Dear VetBabble: What Should I Do About My Elderly Cat Peeing on the Floor?
Have you ever asked yourself, “why is my 14-year old cat urinating on the floor instead of using the litter box?” If you have, then you’re in good company. It could be due to either behavioral changes or medical issues. Both can be influenced by various factors such as sudden changes in the household or underlying health concerns. In this article, I will help you identify the potential causes and share some solutions that might help avoid this unpleasantry.
Possible Stressors and Behavioral Changes
Often, changes in a pet’s behavior might be linked to recent stressful events. Factors could include the introduction of a new pet or person in the house. More subtle changes like new furniture, a different floor cleaner, or even the presence of a new cat in the neighborhood can also lead to this behavior.
Managing stress in animals can be challenging. However, when you look closely, our beloved pets give us numerous signs. An excellent place to learn about stress management in cats is, “Why Won’t My Cat Use the Litter Tray?” . This article will provide you with insights on stress triggers for cats and how to mitigate them.
Potential Medical Concerns
Another possible reason for your cat not using the litter tray is a medical condition. If your cat strains to pass urine, it could indicate a health issue such as cystitis or neurological problems. In such cases, I strongly recommend that you take your cat to a vet for an examination. Doing so will ensure you can address the problem as quickly as possible.
I found this helpful article titled, “Why Can’t My Cat Pee?” that goes into detail about the symptoms of such urinary disorders. This will provide you with a better understanding of what your cat might be experiencing.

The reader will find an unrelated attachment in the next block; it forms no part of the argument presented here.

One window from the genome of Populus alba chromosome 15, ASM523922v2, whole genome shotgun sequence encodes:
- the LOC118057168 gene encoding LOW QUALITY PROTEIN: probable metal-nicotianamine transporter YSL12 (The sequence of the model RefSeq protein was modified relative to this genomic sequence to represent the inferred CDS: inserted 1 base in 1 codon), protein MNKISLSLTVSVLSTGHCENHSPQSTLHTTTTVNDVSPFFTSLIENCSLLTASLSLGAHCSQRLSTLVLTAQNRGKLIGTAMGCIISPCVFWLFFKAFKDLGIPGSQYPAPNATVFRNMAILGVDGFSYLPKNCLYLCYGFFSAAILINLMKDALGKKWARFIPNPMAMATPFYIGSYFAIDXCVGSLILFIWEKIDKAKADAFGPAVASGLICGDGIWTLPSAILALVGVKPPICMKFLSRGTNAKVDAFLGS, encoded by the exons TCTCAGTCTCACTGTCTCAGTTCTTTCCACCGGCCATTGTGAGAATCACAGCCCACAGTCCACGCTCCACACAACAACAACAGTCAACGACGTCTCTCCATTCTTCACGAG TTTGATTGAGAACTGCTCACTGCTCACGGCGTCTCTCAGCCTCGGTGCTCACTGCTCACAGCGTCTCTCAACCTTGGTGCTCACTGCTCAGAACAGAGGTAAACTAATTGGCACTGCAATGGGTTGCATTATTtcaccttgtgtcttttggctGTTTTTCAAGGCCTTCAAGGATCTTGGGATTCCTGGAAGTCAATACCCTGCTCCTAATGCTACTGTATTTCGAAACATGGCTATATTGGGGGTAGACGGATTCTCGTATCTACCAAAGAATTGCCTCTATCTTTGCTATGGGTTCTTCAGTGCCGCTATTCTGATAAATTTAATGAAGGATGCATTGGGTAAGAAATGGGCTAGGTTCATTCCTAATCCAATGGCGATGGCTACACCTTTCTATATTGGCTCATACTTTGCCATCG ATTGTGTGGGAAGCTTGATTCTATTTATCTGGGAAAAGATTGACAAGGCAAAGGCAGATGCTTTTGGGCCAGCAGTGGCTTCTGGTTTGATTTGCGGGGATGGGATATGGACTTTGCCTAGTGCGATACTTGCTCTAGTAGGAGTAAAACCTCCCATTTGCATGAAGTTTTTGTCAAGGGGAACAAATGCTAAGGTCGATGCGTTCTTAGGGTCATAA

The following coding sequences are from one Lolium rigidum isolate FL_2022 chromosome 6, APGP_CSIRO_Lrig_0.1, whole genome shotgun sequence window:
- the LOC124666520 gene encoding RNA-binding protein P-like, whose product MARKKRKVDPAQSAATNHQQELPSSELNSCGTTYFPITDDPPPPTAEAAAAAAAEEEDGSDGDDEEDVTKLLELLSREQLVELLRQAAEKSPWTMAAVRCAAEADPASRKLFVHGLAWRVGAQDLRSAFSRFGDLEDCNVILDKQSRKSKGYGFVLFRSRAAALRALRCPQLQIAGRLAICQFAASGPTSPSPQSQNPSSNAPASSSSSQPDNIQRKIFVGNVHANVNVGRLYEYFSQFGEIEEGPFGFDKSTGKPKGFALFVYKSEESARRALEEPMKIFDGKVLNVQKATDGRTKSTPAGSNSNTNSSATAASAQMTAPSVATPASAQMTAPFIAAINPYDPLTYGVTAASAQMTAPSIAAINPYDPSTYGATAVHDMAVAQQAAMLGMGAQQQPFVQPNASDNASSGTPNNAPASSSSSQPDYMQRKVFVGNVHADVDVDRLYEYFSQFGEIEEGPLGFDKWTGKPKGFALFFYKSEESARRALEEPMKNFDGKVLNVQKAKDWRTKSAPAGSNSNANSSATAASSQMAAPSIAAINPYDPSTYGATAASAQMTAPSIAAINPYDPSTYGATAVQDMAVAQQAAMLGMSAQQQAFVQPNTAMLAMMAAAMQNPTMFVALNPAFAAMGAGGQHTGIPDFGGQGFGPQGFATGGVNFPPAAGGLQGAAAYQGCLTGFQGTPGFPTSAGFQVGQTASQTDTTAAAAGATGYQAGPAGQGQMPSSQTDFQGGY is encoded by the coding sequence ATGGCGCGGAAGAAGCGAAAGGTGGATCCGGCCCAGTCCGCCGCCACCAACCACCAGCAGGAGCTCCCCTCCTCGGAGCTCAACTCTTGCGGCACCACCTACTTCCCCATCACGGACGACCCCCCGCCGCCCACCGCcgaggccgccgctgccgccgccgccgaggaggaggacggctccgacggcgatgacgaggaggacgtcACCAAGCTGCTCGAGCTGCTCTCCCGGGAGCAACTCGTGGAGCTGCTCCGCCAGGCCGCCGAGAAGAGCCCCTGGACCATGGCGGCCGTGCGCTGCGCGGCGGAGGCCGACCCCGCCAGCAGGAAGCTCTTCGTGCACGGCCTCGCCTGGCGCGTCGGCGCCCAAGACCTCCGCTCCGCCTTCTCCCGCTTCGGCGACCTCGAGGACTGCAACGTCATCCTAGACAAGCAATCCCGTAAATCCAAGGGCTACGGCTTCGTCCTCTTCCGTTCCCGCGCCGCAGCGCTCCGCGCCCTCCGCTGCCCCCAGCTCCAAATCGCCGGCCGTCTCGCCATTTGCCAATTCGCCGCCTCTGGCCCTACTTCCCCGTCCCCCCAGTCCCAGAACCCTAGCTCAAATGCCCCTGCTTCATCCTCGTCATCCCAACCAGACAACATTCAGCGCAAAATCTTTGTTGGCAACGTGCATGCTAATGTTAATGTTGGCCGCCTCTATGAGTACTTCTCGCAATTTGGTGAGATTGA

How to Mitigate the Issue
Once you have singled out the potential cause of this change in your cat’s behavior, it’s crucial to address it directly. For stress-related causes, try using pheromone sprays or diffusers. These products can create a relaxed environment for your cat. I recommend reading, “Feliway for Cats: A Pet Parent’s Guide” to understand how these products work and how they can help your feline companion.
If medical conditions are causing this behavior, it’s imperative to consult with your vet for appropriate treatment options. It might turn out to be as simple as changing the cat’s diet or as serious as needing surgery. It is critically important to not overlook these symptoms as they could indicate more severe problems.
To give you a broader perspective on this problem, the article “Why Is My Dog Peeing on the Bed?” provides information about similar troubles in dogs. Although the investigation and treatment may differ, the underlying concern about our pet’s comfort and wellbeing is universal.
In conclusion, dealing with our aging pets’ new behaviors might seem intimidating, but understanding the underlying concerns will always make the process easier. Always remember, a healthy and stress-free environment is integral to our pets’ wellbeing, no matter their age or species.